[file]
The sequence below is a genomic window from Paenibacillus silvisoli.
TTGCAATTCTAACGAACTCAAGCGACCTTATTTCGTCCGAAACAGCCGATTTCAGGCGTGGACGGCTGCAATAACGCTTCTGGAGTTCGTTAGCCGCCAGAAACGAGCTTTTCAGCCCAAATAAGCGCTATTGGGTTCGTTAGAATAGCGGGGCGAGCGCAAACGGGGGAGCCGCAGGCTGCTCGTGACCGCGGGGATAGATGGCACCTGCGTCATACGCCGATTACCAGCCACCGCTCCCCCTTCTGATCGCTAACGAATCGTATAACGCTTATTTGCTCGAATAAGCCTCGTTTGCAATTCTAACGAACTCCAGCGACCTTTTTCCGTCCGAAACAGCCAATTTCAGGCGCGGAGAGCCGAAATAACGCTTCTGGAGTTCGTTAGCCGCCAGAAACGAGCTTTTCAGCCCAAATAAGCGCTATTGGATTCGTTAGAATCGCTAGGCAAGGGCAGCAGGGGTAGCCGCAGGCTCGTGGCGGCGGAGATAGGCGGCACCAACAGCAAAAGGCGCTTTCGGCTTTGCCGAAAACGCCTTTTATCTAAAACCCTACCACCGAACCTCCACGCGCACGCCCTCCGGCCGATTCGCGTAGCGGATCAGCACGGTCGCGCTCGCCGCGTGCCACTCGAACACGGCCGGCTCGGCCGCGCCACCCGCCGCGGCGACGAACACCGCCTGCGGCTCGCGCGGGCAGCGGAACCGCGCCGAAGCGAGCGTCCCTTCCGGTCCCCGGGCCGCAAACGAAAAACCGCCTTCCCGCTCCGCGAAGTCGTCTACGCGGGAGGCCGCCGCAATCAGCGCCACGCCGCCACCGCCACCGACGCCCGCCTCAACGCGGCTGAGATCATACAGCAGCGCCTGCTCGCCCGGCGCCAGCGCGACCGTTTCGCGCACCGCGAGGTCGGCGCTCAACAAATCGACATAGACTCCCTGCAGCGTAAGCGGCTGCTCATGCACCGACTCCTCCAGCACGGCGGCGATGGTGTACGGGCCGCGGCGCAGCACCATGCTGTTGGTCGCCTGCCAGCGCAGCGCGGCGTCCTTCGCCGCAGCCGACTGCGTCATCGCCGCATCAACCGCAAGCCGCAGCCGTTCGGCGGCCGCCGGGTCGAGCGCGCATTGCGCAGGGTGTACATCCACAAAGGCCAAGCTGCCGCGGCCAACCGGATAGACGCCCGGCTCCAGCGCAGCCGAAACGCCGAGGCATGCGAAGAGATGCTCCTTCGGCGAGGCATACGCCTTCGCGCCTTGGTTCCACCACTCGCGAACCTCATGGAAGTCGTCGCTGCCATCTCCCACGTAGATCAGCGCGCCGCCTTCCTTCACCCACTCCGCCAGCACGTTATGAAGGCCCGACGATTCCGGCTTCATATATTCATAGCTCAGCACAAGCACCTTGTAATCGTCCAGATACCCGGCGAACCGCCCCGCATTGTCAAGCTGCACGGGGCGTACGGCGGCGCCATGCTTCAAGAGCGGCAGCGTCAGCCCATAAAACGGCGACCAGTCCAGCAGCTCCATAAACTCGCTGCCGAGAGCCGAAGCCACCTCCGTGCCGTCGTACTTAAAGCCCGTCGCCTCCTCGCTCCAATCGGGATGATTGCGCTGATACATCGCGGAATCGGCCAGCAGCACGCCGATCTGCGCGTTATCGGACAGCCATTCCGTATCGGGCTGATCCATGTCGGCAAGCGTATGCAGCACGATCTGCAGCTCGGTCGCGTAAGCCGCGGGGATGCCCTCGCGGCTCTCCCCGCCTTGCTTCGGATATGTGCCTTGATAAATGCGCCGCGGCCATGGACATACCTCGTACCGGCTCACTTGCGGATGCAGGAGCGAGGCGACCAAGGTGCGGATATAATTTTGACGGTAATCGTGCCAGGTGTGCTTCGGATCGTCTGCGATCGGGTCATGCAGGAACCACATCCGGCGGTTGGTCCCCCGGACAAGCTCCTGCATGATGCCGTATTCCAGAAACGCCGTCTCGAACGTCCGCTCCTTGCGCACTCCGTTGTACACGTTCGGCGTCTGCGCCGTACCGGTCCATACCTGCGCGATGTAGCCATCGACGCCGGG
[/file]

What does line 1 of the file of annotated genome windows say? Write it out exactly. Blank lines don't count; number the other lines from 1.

The sequence below is a genomic window from Paenibacillus silvisoli.